Bank of America's main goal is to make money, not improve education

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Thursday morning my partner and I dropped my son off at Martin Luther King Elementary after receiving incorrect bus information from the district. When we arrived, a sea of enthusiastic volunteers who were guiding the children through the orientation process greeted us. About half of them (or less) were wearing yellow shirts with frogs that said something about kindergarten. The rest were wearing red Bank of America shirts.

MLK serves the Central North Side and the Perry Hilltop neighborhoods. The former is rapidly going through a gentrification process. There are plenty of middle and upper middle-class white folks living in the area now, but not one of them attends kindergarten with my son. Many of them purchased their now-trendy historical homes after they were foreclosed.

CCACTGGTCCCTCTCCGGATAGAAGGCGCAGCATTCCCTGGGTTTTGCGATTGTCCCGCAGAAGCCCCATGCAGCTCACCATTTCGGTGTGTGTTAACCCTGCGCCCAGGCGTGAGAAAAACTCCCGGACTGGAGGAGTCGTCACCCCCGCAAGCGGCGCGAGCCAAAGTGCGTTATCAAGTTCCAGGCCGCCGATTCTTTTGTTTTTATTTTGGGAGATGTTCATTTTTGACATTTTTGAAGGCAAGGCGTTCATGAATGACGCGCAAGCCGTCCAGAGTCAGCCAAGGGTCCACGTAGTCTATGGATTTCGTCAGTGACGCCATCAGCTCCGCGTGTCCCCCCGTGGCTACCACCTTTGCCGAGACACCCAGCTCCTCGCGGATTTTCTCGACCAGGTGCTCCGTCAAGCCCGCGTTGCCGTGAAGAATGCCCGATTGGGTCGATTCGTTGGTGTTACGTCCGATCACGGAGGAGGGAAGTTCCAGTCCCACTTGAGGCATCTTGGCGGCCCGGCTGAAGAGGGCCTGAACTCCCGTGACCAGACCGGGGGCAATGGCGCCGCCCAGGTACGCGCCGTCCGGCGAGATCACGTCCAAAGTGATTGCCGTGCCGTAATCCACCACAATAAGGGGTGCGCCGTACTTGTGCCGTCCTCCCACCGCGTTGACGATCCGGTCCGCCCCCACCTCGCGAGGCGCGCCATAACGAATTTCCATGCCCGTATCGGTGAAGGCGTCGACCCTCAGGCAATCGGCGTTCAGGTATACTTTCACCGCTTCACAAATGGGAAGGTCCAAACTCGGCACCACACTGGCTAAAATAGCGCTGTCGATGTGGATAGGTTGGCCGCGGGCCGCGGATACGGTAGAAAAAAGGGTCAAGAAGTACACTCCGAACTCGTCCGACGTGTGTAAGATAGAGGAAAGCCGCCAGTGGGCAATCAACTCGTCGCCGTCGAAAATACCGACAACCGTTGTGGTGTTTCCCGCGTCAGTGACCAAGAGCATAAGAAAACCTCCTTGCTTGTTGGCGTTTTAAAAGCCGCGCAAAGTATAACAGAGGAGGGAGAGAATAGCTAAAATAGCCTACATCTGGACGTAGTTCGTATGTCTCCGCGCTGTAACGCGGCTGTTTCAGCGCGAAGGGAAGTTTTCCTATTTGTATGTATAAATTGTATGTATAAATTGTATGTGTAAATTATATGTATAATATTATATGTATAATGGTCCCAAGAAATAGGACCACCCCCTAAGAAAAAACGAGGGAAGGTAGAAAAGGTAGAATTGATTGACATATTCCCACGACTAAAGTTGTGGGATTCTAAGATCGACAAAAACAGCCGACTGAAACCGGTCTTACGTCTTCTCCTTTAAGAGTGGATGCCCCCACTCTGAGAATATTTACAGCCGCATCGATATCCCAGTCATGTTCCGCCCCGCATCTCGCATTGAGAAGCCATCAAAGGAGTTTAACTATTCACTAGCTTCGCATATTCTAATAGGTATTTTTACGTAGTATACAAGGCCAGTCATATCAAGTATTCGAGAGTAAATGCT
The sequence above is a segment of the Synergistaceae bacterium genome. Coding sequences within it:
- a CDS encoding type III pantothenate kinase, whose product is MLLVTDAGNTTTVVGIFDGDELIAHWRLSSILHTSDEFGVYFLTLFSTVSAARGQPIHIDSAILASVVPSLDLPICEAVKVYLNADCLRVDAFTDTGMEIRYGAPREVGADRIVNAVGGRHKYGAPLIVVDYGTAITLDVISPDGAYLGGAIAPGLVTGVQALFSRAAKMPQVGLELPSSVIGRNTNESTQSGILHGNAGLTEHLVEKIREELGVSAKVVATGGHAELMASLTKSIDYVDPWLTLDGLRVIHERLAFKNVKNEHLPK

Many of us who struggle to stay in the neighborhood have lost neighbors because of foreclosures by irresponsible and unethical banks, and one of the biggest culprits has sent its employees into our school to help our children “have a better future.”

I am sure that many of the Bank of America employees sincerely care about the well-being of local children, but marketing the bank to kindergarten students and their parents is inappropriate and distracting.

United Way improves lives by mobilizing the caring power of communities around the world to advance the common good, and its first goal is improving education. I want it in my son’s school. Bank of America’s mission is to make money — it has no place in the public education system.

Perry Hilltop


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